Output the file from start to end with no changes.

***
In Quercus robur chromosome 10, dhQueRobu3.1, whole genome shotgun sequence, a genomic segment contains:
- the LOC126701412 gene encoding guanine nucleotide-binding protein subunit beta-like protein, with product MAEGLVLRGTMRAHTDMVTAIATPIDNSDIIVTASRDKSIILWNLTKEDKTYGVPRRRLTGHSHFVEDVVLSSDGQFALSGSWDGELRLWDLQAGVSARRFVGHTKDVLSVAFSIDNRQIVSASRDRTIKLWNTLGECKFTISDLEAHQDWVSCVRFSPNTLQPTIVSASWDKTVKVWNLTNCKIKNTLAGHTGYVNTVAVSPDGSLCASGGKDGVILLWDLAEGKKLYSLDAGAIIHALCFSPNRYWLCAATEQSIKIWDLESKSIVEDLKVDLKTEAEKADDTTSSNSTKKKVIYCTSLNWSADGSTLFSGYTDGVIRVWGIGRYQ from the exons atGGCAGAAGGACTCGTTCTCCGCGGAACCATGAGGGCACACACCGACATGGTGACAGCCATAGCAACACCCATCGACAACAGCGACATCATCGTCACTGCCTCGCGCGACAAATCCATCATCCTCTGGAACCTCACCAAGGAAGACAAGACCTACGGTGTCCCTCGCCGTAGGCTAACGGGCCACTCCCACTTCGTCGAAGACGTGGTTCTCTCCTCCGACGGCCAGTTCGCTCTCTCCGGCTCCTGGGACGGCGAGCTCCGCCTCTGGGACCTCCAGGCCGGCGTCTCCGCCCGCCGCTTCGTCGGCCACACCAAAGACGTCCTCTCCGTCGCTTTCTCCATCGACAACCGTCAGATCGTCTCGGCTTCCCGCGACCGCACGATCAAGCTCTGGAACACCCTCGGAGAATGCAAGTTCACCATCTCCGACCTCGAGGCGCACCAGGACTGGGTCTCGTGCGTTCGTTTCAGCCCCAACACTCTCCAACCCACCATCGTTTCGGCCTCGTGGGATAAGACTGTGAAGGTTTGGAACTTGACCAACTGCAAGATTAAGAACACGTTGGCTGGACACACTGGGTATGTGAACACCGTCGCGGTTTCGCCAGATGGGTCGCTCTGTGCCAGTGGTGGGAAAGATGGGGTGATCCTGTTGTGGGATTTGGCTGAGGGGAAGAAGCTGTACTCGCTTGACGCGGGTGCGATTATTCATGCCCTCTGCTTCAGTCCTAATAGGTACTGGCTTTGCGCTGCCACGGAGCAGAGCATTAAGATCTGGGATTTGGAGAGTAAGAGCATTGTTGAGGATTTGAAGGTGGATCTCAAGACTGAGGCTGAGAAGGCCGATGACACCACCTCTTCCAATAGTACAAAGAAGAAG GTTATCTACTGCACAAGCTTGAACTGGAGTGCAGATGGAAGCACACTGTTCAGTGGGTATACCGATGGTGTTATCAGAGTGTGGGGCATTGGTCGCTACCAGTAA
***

In Quercus robur chromosome 10, dhQueRobu3.1, whole genome shotgun sequence, a genomic segment contains:
- the LOC126701412 gene encoding guanine nucleotide-binding protein subunit beta-like protein, with product MAEGLVLRGTMRAHTDMVTAIATPIDNSDIIVTASRDKSIILWNLTKEDKTYGVPRRRLTGHSHFVEDVVLSSDGQFALSGSWDGELRLWDLQAGVSARRFVGHTKDVLSVAFSIDNRQIVSASRDRTIKLWNTLGECKFTISDLEAHQDWVSCVRFSPNTLQPTIVSASWDKTVKVWNLTNCKIKNTLAGHTGYVNTVAVSPDGSLCASGGKDGVILLWDLAEGKKLYSLDAGAIIHALCFSPNRYWLCAATEQSIKIWDLESKSIVEDLKVDLKTEAEKADDTTSSNSTKKKVIYCTSLNWSADGSTLFSGYTDGVIRVWGIGRYQ from the exons atGGCAGAAGGACTCGTTCTCCGCGGAACCATGAGGGCACACACCGACATGGTGACAGCCATAGCAACACCCATCGACAACAGCGACATCATCGTCACTGCCTCGCGCGACAAATCCATCATCCTCTGGAACCTCACCAAGGAAGACAAGACCTACGGTGTCCCTCGCCGTAGGCTAACGGGCCACTCCCACTTCGTCGAAGACGTGGTTCTCTCCTCCGACGGCCAGTTCGCTCTCTCCGGCTCCTGGGACGGCGAGCTCCGCCTCTGGGACCTCCAGGCCGGCGTCTCCGCCCGCCGCTTCGTCGGCCACACCAAAGACGTCCTCTCCGTCGCTTTCTCCATCGACAACCGTCAGATCGTCTCGGCTTCCCGCGACCGCACGATCAAGCTCTGGAACACCCTCGGAGAATGCAAGTTCACCATCTCCGACCTCGAGGCGCACCAGGACTGGGTCTCGTGCGTTCGTTTCAGCCCCAACACTCTCCAACCCACCATCGTTTCGGCCTCGTGGGATAAGACTGTGAAGGTTTGGAACTTGACCAACTGCAAGATTAAGAACACGTTGGCTGGACACACTGGGTATGTGAACACCGTCGCGGTTTCGCCAGATGGGTCGCTCTGTGCCAGTGGTGGGAAAGATGGGGTGATCCTGTTGTGGGATTTGGCTGAGGGGAAGAAGCTGTACTCGCTTGACGCGGGTGCGATTATTCATGCCCTCTGCTTCAGTCCTAATAGGTACTGGCTTTGCGCTGCCACGGAGCAGAGCATTAAGATCTGGGATTTGGAGAGTAAGAGCATTGTTGAGGATTTGAAGGTGGATCTCAAGACTGAGGCTGAGAAGGCCGATGACACCACCTCTTCCAATAGTACAAAGAAGAAG GTTATCTACTGCACAAGCTTGAACTGGAGTGCAGATGGAAGCACACTGTTCAGTGGGTATACCGATGGTGTTATCAGAGTGTGGGGCATTGGTCGCTACCAGTAA